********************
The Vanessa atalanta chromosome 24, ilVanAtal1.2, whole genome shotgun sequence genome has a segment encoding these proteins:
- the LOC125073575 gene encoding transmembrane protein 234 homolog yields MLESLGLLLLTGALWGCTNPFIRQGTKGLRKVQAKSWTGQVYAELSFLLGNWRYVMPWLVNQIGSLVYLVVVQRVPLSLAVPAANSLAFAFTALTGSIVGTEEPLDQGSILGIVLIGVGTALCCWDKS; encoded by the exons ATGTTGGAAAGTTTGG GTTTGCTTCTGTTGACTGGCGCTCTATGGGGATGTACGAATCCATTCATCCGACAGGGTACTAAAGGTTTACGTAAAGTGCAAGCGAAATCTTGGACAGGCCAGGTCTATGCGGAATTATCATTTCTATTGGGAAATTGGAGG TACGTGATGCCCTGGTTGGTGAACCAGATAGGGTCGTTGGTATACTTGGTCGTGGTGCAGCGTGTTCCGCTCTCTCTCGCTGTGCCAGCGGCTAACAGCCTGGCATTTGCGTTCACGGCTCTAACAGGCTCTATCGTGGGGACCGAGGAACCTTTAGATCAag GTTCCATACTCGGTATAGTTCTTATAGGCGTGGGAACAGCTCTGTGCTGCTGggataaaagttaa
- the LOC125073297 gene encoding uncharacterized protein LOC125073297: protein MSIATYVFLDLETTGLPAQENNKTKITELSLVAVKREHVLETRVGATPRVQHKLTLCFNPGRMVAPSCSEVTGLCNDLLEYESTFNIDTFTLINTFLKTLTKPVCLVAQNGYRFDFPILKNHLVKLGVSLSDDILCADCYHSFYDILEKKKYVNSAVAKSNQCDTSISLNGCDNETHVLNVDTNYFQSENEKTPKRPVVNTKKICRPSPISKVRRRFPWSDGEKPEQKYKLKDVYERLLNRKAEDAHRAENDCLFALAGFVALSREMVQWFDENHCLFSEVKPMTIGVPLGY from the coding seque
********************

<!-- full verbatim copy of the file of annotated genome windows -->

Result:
The Vanessa atalanta chromosome 24, ilVanAtal1.2, whole genome shotgun sequence genome has a segment encoding these proteins:
- the LOC125073575 gene encoding transmembrane protein 234 homolog yields MLESLGLLLLTGALWGCTNPFIRQGTKGLRKVQAKSWTGQVYAELSFLLGNWRYVMPWLVNQIGSLVYLVVVQRVPLSLAVPAANSLAFAFTALTGSIVGTEEPLDQGSILGIVLIGVGTALCCWDKS; encoded by the exons ATGTTGGAAAGTTTGG GTTTGCTTCTGTTGACTGGCGCTCTATGGGGATGTACGAATCCATTCATCCGACAGGGTACTAAAGGTTTACGTAAAGTGCAAGCGAAATCTTGGACAGGCCAGGTCTATGCGGAATTATCATTTCTATTGGGAAATTGGAGG TACGTGATGCCCTGGTTGGTGAACCAGATAGGGTCGTTGGTATACTTGGTCGTGGTGCAGCGTGTTCCGCTCTCTCTCGCTGTGCCAGCGGCTAACAGCCTGGCATTTGCGTTCACGGCTCTAACAGGCTCTATCGTGGGGACCGAGGAACCTTTAGATCAag GTTCCATACTCGGTATAGTTCTTATAGGCGTGGGAACAGCTCTGTGCTGCTGggataaaagttaa
- the LOC125073297 gene encoding uncharacterized protein LOC125073297: protein MSIATYVFLDLETTGLPAQENNKTKITELSLVAVKREHVLETRVGATPRVQHKLTLCFNPGRMVAPSCSEVTGLCNDLLEYESTFNIDTFTLINTFLKTLTKPVCLVAQNGYRFDFPILKNHLVKLGVSLSDDILCADCYHSFYDILEKKKYVNSAVAKSNQCDTSISLNGCDNETHVLNVDTNYFQSENEKTPKRPVVNTKKICRPSPISKVRRRFPWSDGEKPEQKYKLKDVYERLLNRKAEDAHRAENDCLFALAGFVALSREMVQWFDENHCLFSEVKPMTIGVPLGY from the coding seque